significance in the nightlife industry:
- Bootie SF, occurring every Saturday, is the longest-running and
most popular mash-up party in the world and is possibly San
Francisco's most popular weekly party.
- Death Guild is the longest-running weekly Goth club in the
- Hubba Hubba Revue is a world famous monthly show at the heart of
the modern burlesque movement.
- Trannyshack, the world famous drag event, made its
monthly home at DNA Lounge from 2009 through 2014 (when Heklina bought
WAR ON FUN
DNA Lounge was a significant, unwilling participant in what was
commonly referred to as the "War on Fun." At a time when businesses
were struggling in the 1990s and 2000s, the California Department of
Alcoholic Beverage Control stepped up harassment of bars, clubs, dance
halls and live entertainment venues of all types. DNA Lounge was among
the clubs targeted. The business survived some notable conflicts with
state and local regulatory agencies due to the DNA Lounge's management
team's devotion to the arts and their willingness to stand up for what
truly makes San Francisco great rather than backing down to
When Jamie Zawinski bought DNA Lounge in 1999, the San Francisco
Police Department was in full control of nightclub permitting and were
extremely hostile to nightlife. They attempted to use the change of
ownership to deny operating permits to the new owner, despite the fact
that the business was not materially changing in any way. This
resulted in an extremely long and expensive legal battle. One result
was the City demanded extensive soundproofing, which basically meant
replacing the whole front wall of the building, among other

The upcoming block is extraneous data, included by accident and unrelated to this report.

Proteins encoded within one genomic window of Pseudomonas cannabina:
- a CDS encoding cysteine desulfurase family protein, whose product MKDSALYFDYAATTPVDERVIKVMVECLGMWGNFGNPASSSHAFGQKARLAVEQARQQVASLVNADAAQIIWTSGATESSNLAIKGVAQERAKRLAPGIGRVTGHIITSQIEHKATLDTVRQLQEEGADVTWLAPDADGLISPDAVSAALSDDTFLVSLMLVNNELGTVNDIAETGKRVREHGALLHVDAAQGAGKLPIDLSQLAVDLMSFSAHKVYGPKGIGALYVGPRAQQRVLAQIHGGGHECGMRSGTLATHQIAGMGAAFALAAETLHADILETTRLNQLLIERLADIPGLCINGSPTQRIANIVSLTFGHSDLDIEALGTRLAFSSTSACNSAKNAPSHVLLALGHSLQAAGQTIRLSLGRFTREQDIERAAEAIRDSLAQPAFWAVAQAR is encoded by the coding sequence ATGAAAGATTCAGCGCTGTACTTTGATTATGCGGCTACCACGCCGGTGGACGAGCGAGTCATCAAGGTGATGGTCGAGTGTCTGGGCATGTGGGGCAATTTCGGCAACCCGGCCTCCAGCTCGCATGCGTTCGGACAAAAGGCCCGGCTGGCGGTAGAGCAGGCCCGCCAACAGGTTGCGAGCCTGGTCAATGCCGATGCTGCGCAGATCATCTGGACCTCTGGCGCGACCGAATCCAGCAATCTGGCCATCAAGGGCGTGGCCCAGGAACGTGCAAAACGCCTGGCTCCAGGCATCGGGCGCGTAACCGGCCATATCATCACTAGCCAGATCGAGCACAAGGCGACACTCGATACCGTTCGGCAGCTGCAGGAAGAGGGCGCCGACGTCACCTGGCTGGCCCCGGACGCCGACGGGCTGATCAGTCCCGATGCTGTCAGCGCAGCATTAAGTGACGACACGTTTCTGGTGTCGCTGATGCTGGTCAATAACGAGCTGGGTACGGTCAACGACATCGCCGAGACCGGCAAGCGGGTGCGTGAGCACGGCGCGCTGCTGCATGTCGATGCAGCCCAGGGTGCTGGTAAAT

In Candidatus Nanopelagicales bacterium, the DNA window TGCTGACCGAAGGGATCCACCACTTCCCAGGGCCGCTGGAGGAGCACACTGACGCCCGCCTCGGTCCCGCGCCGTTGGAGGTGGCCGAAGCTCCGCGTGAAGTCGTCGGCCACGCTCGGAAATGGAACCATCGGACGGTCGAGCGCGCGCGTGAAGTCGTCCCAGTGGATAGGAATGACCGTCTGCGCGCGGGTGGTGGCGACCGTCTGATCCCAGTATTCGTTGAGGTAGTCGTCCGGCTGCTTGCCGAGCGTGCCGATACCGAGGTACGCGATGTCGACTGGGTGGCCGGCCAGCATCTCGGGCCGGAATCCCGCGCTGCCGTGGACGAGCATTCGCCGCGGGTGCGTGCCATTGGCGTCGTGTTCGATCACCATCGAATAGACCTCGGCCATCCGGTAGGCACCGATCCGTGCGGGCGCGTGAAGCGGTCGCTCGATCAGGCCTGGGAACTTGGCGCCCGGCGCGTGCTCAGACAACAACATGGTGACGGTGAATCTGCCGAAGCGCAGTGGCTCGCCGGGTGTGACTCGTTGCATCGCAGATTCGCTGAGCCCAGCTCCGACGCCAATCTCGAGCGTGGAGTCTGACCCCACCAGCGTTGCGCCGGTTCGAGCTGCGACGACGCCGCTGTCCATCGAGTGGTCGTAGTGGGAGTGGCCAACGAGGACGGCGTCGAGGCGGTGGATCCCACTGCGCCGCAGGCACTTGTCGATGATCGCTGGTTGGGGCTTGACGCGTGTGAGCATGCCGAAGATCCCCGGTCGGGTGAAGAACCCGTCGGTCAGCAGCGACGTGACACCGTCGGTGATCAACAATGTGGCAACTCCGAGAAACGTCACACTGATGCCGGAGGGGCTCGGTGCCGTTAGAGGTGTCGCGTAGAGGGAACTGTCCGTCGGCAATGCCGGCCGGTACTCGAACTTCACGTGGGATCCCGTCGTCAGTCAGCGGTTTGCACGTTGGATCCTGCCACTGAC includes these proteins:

things. That massive project resulted in the club being closed for 16
months, from March 2000 through July 2001.
After many years of successful operation as a 21-and-over
nightclub and concert venue, DNA Lounge added a kitchen and converted
its liquor license to all ages, the better to serve the local live
music community. The San Francisco Police Department and California
Department of Alcoholic Beverage Control tried to deny that change,
with no legal basis. When their denial was overturned on appeal, they
immediately sought to permanently revoke DNA Lounge's liquor license
in an apparent act of revenge, calling the club a "Disorderly House
Injurious to the Public Welfare and Morals." The claim? Lewd behavior
by customers, surreptitiously witnessed by undercover officers at a
gay dance party. The long and expensive legal battle resulting from
that eventually resulted in a 30 day suspension in January 2001.
Much of the local press referred to the several years surrounding
this dark period of San Francisco's history as the "War on Fun." These
clubs weren't accused of serving alcohol to minors. Nor were they
accused of attracting crime or violence. They were just attempting to
present entertainment to all-ages audiences. Some examples of
citations included the following: